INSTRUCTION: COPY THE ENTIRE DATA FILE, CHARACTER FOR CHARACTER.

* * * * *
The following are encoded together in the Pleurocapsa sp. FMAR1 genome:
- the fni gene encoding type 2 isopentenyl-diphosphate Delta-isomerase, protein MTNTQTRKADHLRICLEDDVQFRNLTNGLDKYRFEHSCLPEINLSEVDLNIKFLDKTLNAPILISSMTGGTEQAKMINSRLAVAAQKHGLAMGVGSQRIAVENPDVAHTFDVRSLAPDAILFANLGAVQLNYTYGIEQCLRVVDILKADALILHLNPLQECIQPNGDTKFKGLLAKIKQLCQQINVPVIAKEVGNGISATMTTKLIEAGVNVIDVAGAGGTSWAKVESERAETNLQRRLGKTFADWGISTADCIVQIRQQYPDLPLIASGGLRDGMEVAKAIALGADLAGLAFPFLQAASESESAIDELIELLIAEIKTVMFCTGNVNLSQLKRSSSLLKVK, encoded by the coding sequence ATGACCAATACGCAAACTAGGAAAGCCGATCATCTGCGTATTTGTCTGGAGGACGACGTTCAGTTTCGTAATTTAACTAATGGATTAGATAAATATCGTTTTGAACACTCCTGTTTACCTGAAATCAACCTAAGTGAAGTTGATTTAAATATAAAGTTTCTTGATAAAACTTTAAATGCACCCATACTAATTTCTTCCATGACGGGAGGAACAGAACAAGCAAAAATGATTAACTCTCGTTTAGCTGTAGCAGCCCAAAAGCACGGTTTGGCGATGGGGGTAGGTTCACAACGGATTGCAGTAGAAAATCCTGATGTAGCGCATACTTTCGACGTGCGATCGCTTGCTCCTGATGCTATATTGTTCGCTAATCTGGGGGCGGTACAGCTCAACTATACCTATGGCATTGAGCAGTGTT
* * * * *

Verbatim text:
The following are encoded together in the Pleurocapsa sp. FMAR1 genome:
- the fni gene encoding type 2 isopentenyl-diphosphate Delta-isomerase, protein MTNTQTRKADHLRICLEDDVQFRNLTNGLDKYRFEHSCLPEINLSEVDLNIKFLDKTLNAPILISSMTGGTEQAKMINSRLAVAAQKHGLAMGVGSQRIAVENPDVAHTFDVRSLAPDAILFANLGAVQLNYTYGIEQCLRVVDILKADALILHLNPLQECIQPNGDTKFKGLLAKIKQLCQQINVPVIAKEVGNGISATMTTKLIEAGVNVIDVAGAGGTSWAKVESERAETNLQRRLGKTFADWGISTADCIVQIRQQYPDLPLIASGGLRDGMEVAKAIALGADLAGLAFPFLQAASESESAIDELIELLIAEIKTVMFCTGNVNLSQLKRSSSLLKVK, encoded by the coding sequence ATGACCAATACGCAAACTAGGAAAGCCGATCATCTGCGTATTTGTCTGGAGGACGACGTTCAGTTTCGTAATTTAACTAATGGATTAGATAAATATCGTTTTGAACACTCCTGTTTACCTGAAATCAACCTAAGTGAAGTTGATTTAAATATAAAGTTTCTTGATAAAACTTTAAATGCACCCATACTAATTTCTTCCATGACGGGAGGAACAGAACAAGCAAAAATGATTAACTCTCGTTTAGCTGTAGCAGCCCAAAAGCACGGTTTGGCGATGGGGGTAGGTTCACAACGGATTGCAGTAGAAAATCCTGATGTAGCGCATACTTTCGACGTGCGATCGCTTGCTCCTGATGCTATATTGTTCGCTAATCTGGGGGCGGTACAGCTCAACTATACCTATGGCATTGAGCAGTGTT